Then You Downplay Your Elopement

Just because you're eloping doesn't mean the day isn't special; it's still your wedding, and there is reason to be excited and celebrate. "Don't forget to indulge in the bridal aspects of your day," Nickel says. "Get a special dress and a bouquet, and perhaps even set up a table, complete with your dream centrepiece and a bottle of champagne, for dinner for two." Then, when you return home, announce your elopement to family and close friends.

You Send Thank You Notes Late

Let's set the record straight: You do not have a year to mail your thank you cards. Instead, for gifts received for the engagement party or shower, send a thank you within two to three weeks of the festivities; for gifts sent before the wedding date, send a card as soon as possible but definitely before the wedding; for gifts given on the wedding day itself, mail a thank you note within three months; and for gifts received after your wedding, send one within two to three weeks.

You Don't Say Hello To Everyone.

These days, most couples forgo the formal post-ceremony receiving line. Instead, make it a point to circulate among the reception tables after dinner. If you have a large guest list, schedule the table greetings into the day-of timeline and make an effort to find something sincere and personal to say to each guest. Another idea is to hand-deliver your wedding favours as you make your table rounds since it's the perfect way to catch everyone.

You Mistreat Single Friends

Sure, weddings are a great place to meet people but don't throw all your single friends haphazardly at one table. Instead, seat people based on their shared interests, not marital status. Go through your guest list and draw parallels. Connect guests with similar hobbies, jobs, or interests, and make everyone feel comfortable by offering a mix of familiar and new faces at each table.

You Set Predictable Tables

You and your guests have attended countless weddings with uniform round tables topped by a single floral arrangement. Add some personality by changing it up. "The room looks more interesting when each table is different," says Alethea Harampolis of San Francisco–based Studio Choo. Try experimenting with table shapes, alternating round, square, and rectangular tables. Then mix larger vases with small groupings of greenery or bud vases with a single bloom.

You Forget The Power Of Paper

We've conceded many great things to the digital realm, but physical invitations and thoughtful handwritten thank you notes will never go out of style. So enjoy the process of designing them with a talented stationer or editing them yourself with premade styles.

You Over Decorate

While you may be tempted to adorn your tables with odds and ends reminiscent of your backgrounds, travels, and interests, remember that tasteful, well-placed arrangements impress without cluttering or overwhelming your guests' view.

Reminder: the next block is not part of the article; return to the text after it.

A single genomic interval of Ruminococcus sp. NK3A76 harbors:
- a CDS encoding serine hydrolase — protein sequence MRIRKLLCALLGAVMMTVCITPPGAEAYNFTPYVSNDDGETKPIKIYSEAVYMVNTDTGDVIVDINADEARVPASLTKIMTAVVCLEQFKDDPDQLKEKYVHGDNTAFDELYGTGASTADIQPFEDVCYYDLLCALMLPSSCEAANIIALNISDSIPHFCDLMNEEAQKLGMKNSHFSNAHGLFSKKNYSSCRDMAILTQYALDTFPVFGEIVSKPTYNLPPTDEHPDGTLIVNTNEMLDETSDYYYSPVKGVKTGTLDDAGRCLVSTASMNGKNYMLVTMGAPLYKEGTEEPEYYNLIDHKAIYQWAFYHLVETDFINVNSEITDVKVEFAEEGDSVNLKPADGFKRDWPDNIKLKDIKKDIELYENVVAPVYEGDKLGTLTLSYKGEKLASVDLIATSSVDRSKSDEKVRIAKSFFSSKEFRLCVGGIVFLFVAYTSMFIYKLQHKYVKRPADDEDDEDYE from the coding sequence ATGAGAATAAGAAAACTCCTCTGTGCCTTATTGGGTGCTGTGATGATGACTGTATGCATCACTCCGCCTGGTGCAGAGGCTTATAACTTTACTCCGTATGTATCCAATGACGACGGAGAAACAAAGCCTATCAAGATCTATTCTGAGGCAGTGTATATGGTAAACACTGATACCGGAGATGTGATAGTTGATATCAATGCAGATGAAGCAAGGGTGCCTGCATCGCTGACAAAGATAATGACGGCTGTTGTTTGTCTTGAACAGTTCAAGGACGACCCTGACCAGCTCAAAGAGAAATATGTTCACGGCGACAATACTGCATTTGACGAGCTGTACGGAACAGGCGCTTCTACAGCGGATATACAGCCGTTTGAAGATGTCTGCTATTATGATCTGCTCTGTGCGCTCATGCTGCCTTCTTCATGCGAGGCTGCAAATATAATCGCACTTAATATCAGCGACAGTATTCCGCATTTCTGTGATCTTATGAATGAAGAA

You Limit Yourself When It Comes To Dresses

When trying on gowns, remember that not every dress style flatters every figure. Piecemeal gowns, for example, or those in which "the bodice is one style and then the hip or skirt is a completely different fabric or texture... don't transition smoothly and can visually cut the body in unflattering ways," explains Terry Hall, Kleinfeld Bridal's fashion director. Likewise, thin fabrics such as silk charmeuse or chiffon skim the body and tend to magnify every little detail.

You Don't Think Beyond "Per Head."

Couples often build their budget around a per-head price, forgetting the extras—flowers, band, photographer—that aren't included in most venues' packages. These extras can often double the price per head, sending couples way over budget. Instead, think about a fixed total and divide each element by a percentage of that amount.

You Don't Do Your Floral Research.

Before selecting your arrangements:

  1. Read up on flower costs, temperament, and fragrance. The peonies you love may be cost-prohibitive if you are getting married when they are not in season, and lilacs, gardenias, lilies of the valley, and hydrangeas may wilt in the hot summer sun.
  2. Don't put perfumey flowers like lilies on the tables since they can overpower the food.
  3. If you must have them, carry them in your bouquet.

You Think You're A Professional Cake Baker

While asking your mom to make your favourite dishes or baking 50 pies yourself the week of the wedding might seem like a way to personalise the day and save money, the menu is best left to a caterer. A professional will know how to estimate the amount of food to buy properly, prepare a meal on a large scale, when to serve different courses, and accommodate guests with dietary needs or restrictions.

Conclusion

So, you've got engaged, and now it's time to start planning your wedding! One of the first steps in creating your guest list. It can be a daunting task, but don't worry; we're here to help. This article will walk you through everything you need to know about making your guest list, from deciding who to invite to handling RSVPs. You can create a guest list that reflects your unique style and makes for an unforgettable wedding celebration by following our tips. Congratulations on your engagement, and happy planning!